In my previous article, “The Technology Executive and the Software Craftsman,” I described a new breed of software developer who cares deeply about the fitness and quality of their workmanship, namely, the software craftsman. I also described how technology executives can better leverage this new breed of developer by ensuring that they are included in a broader business dialog to prepare them to make better business decisions. In this article, I will explain the various roles and voices that sit around the executive leadership table in most businesses. Further, I will explain what these roles expect and listen for when describing solutions they desire or are presented with solutions respectively. I call the latter their “listening.”
Previously, I said that the keys to better collaboration are communication and trust. The aim of this article is to help the technologist (software craftsman and most other technologists alike) raise their awareness of the dynamics within the “C-Suite.” Only through better communication will the technologist understand his/her business partners’ needs and through demonstrating that understanding, engender trust. The end game is to prepare technologists to ask better questions when developing solutions, present their solutions more persuasively, and ultimately to provide the best solutions to their business partners. In my journey from software developer to technology executive, I learned most of what prepared me for leadership by understanding and listening to these voices wherever they appeared, whether within the business or in customer settings in front of those looking to procure our solutions. When I face off with my technical staff to discuss solutions, I usually revert to my old standby question, “What is the business problem we are trying to solve?” The goal of this article is to add texture to the understanding of business problems and to suggest ways to evangelize technology solutions effectively to your business partners.
Voices in the C-Suite
There are four primary voices within the C-Suite. Those are the Chief Executive Officer (CEO), the Chief Operations Officer (COO), the Chief Financial Officer (CFO), and the Chief Technology Officer (CTO). They are sometimes known by other names in different industry sectors or company types. For example, in privately held firms, the CEO role can also be known as the President with the COO role being referred to as Vice President of Operations but their respective voices and listening remain the same.
As is commonly understood, the CEO sits at the head of the executive table and sets the tone and direction for the company. In most organizations, the CEO is strategically focused and is mostly concerned about setting strategy and aligning the various operations within the company to support that strategy. Components of that strategic vision can include growth within existing markets, breaking into new markets, finding novel sales channels for products and services, and expanding products and services to diversify the customer portfolio. In most cases, the end goal of aligning business with strategy is to increase top-line revenue, reduce expenses, and increase margins. The balancing act the CEO does between these is most often a function of the business sector and type of company. For example, US public companies usually manage to analyst’s expectations on a quarterly or annual basis while private companies can sometimes take a longer view since they are not at the effect of the stock market. Companies in the startup phase seeking to go public or get acquired are more often focused on generating revenue and growing the sales pipeline. Costs and margins are sometimes secondary since the acquisition price of a company is usually based on revenue or pipeline.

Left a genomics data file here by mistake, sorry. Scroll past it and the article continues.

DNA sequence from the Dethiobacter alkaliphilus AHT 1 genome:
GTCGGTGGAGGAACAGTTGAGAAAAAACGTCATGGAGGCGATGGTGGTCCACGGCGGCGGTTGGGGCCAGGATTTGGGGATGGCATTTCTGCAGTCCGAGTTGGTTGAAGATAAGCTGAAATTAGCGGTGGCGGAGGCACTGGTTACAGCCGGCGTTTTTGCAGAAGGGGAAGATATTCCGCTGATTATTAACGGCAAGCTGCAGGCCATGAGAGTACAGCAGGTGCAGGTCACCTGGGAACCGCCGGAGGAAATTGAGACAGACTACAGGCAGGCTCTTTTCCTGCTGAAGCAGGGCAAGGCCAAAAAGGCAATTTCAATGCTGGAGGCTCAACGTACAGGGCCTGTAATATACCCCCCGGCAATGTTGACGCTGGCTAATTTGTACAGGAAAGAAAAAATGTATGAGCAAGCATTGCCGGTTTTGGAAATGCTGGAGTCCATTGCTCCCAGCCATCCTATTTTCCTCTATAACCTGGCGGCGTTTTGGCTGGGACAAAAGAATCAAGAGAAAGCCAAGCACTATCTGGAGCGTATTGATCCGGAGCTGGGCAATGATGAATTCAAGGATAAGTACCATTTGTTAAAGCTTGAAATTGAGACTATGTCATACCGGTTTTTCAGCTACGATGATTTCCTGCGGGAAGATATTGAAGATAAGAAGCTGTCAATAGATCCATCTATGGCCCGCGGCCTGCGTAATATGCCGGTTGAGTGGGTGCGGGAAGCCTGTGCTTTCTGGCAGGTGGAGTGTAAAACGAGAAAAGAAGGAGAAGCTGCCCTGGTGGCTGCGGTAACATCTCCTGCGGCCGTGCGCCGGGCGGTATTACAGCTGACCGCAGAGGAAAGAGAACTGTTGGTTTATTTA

When a CEO is defining or evaluating a solution, they are usually listening for how the solution aligns with the strategy of the business. Common questions a technologist can ask a CEO include, “Where do you see the company being in 5 years?” and “What obstacles do you see to your guiding the company there?” These two questions will lead to richer and more detailed dialog.
The COO is figuratively at the right hand of the CEO. The COO’s job is to turn strategy into action by effectively leveraging the core activities of the business. In most instances, the COO heads the manufacturing and services arms of the business. In some instances, the COO owns the sales, marketing, and support activities as well. These will be discussed in the “Other Voices” section. The COO is supremely concerned about conducting business efficiently since efficiency translates directly to generating revenue while controlling expenses and maximizing margins. At the same time, the COO is concerned about continuously improving the operation to adapt and align it with strategy. So, most COO’s have a short-term efficiency goals and longer term improvement objectives. In some companies, software development effort falls under the COO especially if that development involves standardizing the production of products or services.
When a COO is defining or evaluating a solution, he/she are usually listening for how the solution makes the operation more efficient or aids continuous improvement objectives. For example, if your solution reduces the manual processes and the related errors, the COO pays attention because less error-prone processes mean the staff can focus on issues more critical to the business than fixing problems. Common questions a technologist can ask a COO include, “What do you think you can do to make your business run more smoothly?” and “Can you describe your objectives for process improvement or process re-engineering?” Again, these questions will serve as an opening to a deeper dialog.
The CFO controls the purse strings of the company. Among the many concerns of the CFO, two are primary: Are revenue projections on target per company strategy and budget and are expenses being controlled responsibly per the budget. Most other concerns flow from balancing revenue with expense as the business ebbs and flows throughout the fiscal year. Based on these concerns, the CFO is the gatekeeper of most spending. For example, if hitting a margin target is key for the company then the CFO will attempt to tighten expense controls if revenues fall short. Expense spending is prioritized based upon business need. It is critical for technologists to make good business cases for their expenditures lest the CFO becomes the CF“No!”.